Moving Pictures
Feb 10, 2020, 06:29AM

Lady Joker's Junk

Margot Robbie is underserved by Birds of Prey’s lousy script. C-

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Margot Robbie has a knack for accents, and it’s a shame she wasn’t nominated for a Best Supporting Actress Oscar for her performance as Sharon Tate in Once Upon a Time in Hollywood (she was nominated in that category for Bombshell, a much lesser movie with a solid performance). The roles were pretty similar: the archetypal American white girl. Robbie had nearly the same voice as Tate and as Kayla Pospisil, the amalgamation she portrayed in Jay Roach’s film. Robbie was by far the best part of Bombshell—prosthetics are impressive for only so long. While Charlize Theron did her best Megyn Kelly, Robbie managed to convey a humanity and authenticity to her imagined character more than anyone else in the movie. Robbie elevates everything she appears in, she’s that talented as an actor—I’d say the same of Peter Sarsgaard, Michelle Williams, Isabelle Huppert, the Fanning sisters, and Willem Dafoe. Philip Seymour Hoffman, of course, was like that. Robbie, only 29, has decades of brilliant work ahead of her.

So why bother with comic books? Robbie first appeared as Harley Quinn, the Joker’s partner in crime, in 2016’s Suicide Squad, a film that had a longer pre-release rollout and hype machine than any other in recent movie history. It didn’t pay off, except that the world was spared another horrendous Jared Leto performance as the Joker, given an astonishing take on the heretofore exhausted character, and director Todd Phillips was able to sneak his “dorm room poster turned into a movie” into multiplexes last fall and come out the other side with 11 Oscar nominations and the highest grossing R-rated film in history. That’s a flex. Sending severed pig heads to your co-stars and crew—that’s cashed.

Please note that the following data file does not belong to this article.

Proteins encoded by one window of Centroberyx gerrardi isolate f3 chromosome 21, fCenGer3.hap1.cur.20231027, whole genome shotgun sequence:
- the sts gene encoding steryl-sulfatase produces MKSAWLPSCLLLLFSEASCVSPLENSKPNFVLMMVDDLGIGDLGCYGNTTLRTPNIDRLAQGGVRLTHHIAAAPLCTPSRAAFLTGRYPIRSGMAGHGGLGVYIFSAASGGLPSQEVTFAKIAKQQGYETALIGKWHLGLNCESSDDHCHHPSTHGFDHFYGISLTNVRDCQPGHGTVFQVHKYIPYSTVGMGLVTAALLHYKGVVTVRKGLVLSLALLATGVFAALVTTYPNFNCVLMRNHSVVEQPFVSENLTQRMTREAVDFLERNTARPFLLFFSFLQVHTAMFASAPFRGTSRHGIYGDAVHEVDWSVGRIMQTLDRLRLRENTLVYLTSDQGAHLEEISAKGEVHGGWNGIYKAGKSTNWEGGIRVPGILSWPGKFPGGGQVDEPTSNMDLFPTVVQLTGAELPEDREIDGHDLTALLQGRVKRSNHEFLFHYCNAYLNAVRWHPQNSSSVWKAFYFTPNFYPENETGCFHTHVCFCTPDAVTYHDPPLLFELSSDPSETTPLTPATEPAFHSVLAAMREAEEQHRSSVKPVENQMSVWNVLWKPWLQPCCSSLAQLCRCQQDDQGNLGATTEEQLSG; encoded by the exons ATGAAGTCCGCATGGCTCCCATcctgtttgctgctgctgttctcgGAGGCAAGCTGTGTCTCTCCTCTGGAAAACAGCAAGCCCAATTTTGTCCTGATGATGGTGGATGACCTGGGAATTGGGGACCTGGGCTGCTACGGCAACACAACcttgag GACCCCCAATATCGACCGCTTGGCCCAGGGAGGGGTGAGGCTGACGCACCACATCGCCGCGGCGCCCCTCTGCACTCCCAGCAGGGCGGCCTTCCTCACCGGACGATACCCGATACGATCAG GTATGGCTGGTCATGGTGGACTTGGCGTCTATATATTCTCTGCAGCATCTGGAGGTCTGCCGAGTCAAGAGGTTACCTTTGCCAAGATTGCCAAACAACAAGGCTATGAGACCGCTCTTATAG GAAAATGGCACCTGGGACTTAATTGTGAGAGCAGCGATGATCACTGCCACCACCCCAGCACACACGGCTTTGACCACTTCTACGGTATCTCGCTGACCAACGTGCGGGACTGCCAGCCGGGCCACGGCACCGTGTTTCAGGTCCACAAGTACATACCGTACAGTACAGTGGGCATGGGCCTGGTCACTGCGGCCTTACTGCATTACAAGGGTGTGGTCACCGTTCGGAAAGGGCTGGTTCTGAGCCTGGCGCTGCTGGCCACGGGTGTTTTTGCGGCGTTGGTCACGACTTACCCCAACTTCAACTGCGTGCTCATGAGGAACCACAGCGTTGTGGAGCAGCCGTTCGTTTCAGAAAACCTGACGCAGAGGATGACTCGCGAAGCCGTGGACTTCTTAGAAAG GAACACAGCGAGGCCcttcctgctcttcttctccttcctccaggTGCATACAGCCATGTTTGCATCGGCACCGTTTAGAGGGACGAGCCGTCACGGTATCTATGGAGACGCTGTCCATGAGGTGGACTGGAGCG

Birds of Prey is the new Harley Quinn movie, released when Bombshell is still in theaters and Once Upon a Time in Hollywood was blanketing airwaves and trade papers in advance of the Oscars. The full title of the film is Birds of Prey (and the Fantabulous Emancipation of One Harley Quinn), the most Panic at the Disco/Fall Out Boy/Hot Topic ass name I’ve ever encountered in a movie theater. The aesthetics of the advertising for this film are so off-putting and just scream “2005,” but the movie itself is fine. It’s better than Suicide Squad—low bar, but again, because Robbie is the star, the film’s not a disaster. Everyone else in it is an embarrassment: Ewan McGregor (Black Mask) can’t play a villain, it’s just complete camp; Mary Elizabeth Winstead (Huntress) has nothing to work with, and all it does it recall her iconic performance in Scott Pilgrim vs. the World in 2010. Rosie Perez… I really don’t know what to say. She’s introduced as a cop that grew up glued to cop movies and procedurals and is ostensibly supposed to spout clichés non-stop, but she doesn’t. She has zero to do here, except wear a gigantic t-shirt that says, “I HAD MY BALLS SHAVED.”